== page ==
Why can’t programmers.. program?
Answer by Jayesh Lalwani:
The problem isn’t that programmers cannot program. The problem is we haven’t figured out how to identify programmers from non-programmers, short of asking them to program.
This has to do with some notions in education that have built over the years, and programming kind of shatters them all. This makes educators pull their hair out. Back in the 19th century, educators observed that there are most students who are brilliant, most students are average, and some students are dumb. Moreover, brilliant students are brilliant in multiple things, whereas average students might be good in some and bad in others, whereas dumb is as dumb does. So, they started hypothesizing that there is a quality to a person that determines how good s/he is good at learning something. This quality was called intelligence. High intelligence students were good at learning most thing, average intelligence were average at most things, and low intelligence were bad at most things.
Or put it another way, human ability to learn falls on a bell curve. If you put intelligence on the X axis, and number of people on the Y axis, time and again, it has been shown that the plot will roughly look like thisOur entire education system is built around this curve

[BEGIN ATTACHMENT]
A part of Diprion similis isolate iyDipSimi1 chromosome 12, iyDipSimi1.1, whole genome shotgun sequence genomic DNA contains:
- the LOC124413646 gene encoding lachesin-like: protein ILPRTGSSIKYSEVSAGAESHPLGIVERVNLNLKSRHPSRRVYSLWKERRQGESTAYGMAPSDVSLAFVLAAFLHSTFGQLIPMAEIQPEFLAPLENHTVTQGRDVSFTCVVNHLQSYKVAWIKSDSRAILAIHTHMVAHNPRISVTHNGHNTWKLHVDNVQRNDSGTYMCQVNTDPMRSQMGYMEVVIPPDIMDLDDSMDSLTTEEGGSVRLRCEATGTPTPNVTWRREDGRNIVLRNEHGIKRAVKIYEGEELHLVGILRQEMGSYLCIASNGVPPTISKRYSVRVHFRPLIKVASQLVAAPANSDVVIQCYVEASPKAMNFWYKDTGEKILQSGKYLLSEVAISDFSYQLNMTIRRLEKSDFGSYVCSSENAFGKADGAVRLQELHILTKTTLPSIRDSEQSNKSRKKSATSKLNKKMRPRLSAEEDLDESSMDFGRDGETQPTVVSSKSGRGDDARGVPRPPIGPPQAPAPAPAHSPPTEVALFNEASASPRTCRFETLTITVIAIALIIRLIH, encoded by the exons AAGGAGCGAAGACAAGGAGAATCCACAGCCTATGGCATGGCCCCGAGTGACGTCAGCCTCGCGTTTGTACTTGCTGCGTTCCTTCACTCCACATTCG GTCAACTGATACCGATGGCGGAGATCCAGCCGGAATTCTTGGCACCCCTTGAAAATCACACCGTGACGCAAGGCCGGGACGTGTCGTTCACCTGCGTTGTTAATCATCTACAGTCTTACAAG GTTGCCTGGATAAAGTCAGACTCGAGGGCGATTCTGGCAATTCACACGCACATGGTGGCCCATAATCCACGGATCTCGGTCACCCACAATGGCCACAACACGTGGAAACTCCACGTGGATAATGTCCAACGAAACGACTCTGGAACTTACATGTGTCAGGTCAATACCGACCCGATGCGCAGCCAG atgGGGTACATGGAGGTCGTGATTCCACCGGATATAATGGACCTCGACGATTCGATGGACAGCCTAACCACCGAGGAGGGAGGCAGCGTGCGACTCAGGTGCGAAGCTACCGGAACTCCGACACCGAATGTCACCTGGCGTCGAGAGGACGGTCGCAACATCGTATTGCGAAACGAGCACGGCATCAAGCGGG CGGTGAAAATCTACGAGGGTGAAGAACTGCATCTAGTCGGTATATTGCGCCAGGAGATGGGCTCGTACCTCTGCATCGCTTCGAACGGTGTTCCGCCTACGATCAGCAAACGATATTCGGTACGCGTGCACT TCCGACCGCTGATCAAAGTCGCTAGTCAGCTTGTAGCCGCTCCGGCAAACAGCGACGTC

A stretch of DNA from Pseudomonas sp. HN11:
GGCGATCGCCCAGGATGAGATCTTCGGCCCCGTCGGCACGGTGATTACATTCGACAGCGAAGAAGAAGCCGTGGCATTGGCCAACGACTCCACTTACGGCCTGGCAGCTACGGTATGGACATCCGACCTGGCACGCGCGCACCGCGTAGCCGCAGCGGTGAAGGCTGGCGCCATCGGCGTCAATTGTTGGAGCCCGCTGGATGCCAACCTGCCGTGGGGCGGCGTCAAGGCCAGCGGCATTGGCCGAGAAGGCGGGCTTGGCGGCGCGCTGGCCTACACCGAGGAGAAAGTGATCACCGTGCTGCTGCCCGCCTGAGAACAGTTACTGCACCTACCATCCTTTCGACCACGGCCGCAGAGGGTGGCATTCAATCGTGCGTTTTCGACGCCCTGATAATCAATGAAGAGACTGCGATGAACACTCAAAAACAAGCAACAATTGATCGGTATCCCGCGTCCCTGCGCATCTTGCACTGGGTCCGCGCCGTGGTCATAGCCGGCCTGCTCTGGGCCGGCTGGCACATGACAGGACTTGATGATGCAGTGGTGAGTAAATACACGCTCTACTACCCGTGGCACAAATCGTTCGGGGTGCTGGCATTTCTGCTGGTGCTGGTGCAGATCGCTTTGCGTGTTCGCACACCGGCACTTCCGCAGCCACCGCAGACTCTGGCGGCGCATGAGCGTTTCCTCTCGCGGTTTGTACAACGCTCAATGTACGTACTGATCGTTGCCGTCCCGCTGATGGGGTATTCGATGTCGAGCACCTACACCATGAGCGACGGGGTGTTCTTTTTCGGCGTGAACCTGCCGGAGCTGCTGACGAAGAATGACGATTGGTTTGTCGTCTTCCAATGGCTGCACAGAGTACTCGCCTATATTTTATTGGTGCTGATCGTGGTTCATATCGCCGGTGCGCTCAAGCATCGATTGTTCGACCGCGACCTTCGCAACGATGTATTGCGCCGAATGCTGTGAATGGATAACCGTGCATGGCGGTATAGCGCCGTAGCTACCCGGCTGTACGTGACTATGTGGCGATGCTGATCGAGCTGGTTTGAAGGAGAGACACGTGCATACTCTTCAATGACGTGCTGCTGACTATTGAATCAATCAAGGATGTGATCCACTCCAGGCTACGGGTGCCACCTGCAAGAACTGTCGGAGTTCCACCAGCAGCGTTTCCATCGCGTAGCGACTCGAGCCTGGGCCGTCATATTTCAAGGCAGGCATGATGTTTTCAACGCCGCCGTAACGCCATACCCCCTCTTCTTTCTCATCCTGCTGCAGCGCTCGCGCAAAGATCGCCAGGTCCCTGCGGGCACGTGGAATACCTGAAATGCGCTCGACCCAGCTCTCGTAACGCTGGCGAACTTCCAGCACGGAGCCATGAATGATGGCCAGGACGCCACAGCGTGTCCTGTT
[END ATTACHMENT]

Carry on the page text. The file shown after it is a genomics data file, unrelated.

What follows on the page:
So, the question arose: is there a way we can measure intelligence? Previously the only way you could measure intelligence was by seeing how well they did in class. But it’s too late. If you could measure intelligence before admitting the student, you could put them in a class that meets their intelligence. High intelligence students can have a challenging syllabus, and low intelligence students could be given extra help. So, they did a bunch of more analysis, and figured out that mathematical aptitude more or less correlates with the ability to learn. This is what lead to IQ tests. And this is what being used now
Over time the concept of a standardized test given before the student enters college has been expanded to entrance exams. The idea is that the college measures the aptitude of the student to learn using the standardized entrance exam, and admits the best students that are willing to go there. This is what almost all engineering colleges use. The assumption is that having a good standardized tests guarantees a minimum amount of success for the students, which translates to increased reputation for the college, which results in more students trying to get in, which results in better students, and so on and so forth
The problem is programs show a double hump in the ability curve. If you take programming ability on the X axis and number of students with that ability on the Y axis, you see this
What that means is many average students are really good at programming, and many bright students suck at it, and there aren’t many average programmers. This is freaking the education community out. Because that means all their entrance exams are ineffective. They could be rejecting students who are brilliant programmers but scored low on entrance exams, and they might go to some no name university and increase the reputation of the no name university
It’s not that programmers can’t program. By definition, programmers are people who can program. The problem is we have these hotshot universities claiming people to be programmers who cannot program.